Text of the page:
Mobile security vendor Zimperium announced on June 7 that it raised $25 million in a Series C round of funding, bringing total funding to date for the company up to $43.5 million. The company will use the new funding to expand its global operations and invest in new technology development.
Zimperium was founded in 2010 by Israeli security researcher Zuk Avraham and first gained notoriety with the release of its Android Network Toolkit (ANTI), which has since been renamed zANTI, providing mobile penetration capabilities. In July 2015, Zimperium researcher Joshua Drake discovered and reported the Stagefright vulnerabilities in Android, helping to propel the company's brand and its fortunes.
"We believe we have a significant lead on our competition, and we want to invest in new products and spend more on our security as well as research and development," Shridhar Mittal, CEO of Zimperium, told eWEEK.
Zimperium has a good set of customers and is growing, thanks in part to an expanding list of telecom carrier partnerships, including Deutsche Telekom in Germany and Telestra in Australia, Mittal said. While Zimperium does not sell commercial support for its zANTI mobile penetration testing platform, instead offering it as a freely available product, it does sell its zIPS mobile intrusion prevention system and its zIAP in-app protection software.
Stagefright Discovery a Milestone
The Stagefright flaw discovery was a real milestone for Zimperium in many ways. After the Stagefright discovery, customers started to realize how critical mobile security is to the enterprise, said John Michelsen, chief product officer at Zimperium.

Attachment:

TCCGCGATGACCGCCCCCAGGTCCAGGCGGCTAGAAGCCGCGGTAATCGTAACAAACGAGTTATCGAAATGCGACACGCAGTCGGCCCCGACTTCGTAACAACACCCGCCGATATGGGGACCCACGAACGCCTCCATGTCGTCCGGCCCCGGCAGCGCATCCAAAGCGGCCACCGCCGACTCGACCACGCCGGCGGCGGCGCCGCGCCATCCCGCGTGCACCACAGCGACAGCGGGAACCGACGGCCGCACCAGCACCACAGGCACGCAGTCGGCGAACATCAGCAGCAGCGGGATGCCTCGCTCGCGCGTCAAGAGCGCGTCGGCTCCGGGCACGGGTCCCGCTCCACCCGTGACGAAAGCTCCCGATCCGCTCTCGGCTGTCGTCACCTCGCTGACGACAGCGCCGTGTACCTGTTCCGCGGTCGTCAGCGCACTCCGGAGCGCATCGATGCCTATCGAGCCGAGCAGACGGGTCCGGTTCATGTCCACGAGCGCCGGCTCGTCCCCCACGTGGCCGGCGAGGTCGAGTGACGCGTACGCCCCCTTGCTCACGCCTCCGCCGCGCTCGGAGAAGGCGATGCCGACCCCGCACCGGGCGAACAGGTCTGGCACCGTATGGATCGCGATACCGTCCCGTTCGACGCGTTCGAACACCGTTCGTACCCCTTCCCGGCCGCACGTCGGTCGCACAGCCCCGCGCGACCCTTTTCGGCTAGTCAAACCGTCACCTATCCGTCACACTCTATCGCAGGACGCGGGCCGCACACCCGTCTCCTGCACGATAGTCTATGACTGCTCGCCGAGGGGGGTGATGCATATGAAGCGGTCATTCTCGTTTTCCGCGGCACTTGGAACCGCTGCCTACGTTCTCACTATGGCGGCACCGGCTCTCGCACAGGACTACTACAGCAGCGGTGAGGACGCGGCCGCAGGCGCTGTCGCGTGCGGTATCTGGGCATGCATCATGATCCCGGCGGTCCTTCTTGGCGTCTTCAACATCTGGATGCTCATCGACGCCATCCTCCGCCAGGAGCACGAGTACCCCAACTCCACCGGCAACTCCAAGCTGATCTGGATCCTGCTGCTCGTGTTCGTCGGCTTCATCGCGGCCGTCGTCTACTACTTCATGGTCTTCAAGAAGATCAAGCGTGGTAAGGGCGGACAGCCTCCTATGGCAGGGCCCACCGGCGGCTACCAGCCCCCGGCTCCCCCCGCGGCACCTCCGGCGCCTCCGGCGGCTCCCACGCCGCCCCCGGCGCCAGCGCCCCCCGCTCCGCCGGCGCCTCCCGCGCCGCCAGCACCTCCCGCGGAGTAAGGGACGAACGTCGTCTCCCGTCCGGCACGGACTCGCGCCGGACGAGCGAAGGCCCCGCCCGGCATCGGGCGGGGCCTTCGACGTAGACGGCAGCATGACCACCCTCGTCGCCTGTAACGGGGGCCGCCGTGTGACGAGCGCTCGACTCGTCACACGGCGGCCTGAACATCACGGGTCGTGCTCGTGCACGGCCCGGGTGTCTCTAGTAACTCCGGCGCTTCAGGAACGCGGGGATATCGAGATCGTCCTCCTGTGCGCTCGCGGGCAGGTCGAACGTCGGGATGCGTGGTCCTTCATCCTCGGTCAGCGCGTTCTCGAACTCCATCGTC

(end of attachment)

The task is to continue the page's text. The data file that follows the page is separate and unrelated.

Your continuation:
"We saw our business go from little league to major league in the third quarter of last year," Michelsen told eWEEK.
A common problem with mobile security is the lack of patching by end users for known vulnerabilities. The promise of Zimperium's technology, however, is to go beyond just patching to protect mobile users. Michelsen noted that the Stagefright vulnerability was exploitable since the Android 2 release in 2009, when the vulnerable code was first introduced. Zimperium's Drake only discovered the flaw in 2015, meaning the flaws could have potentially been left unpatched and exploitable for six years.
"Patching makes us safer, but it doesn't make us safe," Michelsen said. "That's why zIPS and zIAP are important because there is a need for detection of currently unknown vulnerabilities."
Looking forward, Mittal noted that the right foundation is now in place for Zimperium and he's confident he has the right investors too.
"Now it's just a matter of growing the company and executing on our plans," Mittal said.
Zimperium's new round of funding was led by Warburg Pincus and included the participation of Sierra Ventures, Telstra Ventures and Lazarus Israel Opportunities Fund LLLP.
Sean Michael Kerner is a senior editor at eWEEK and InternetNews.com. Follow him on Twitter @TechJournalist.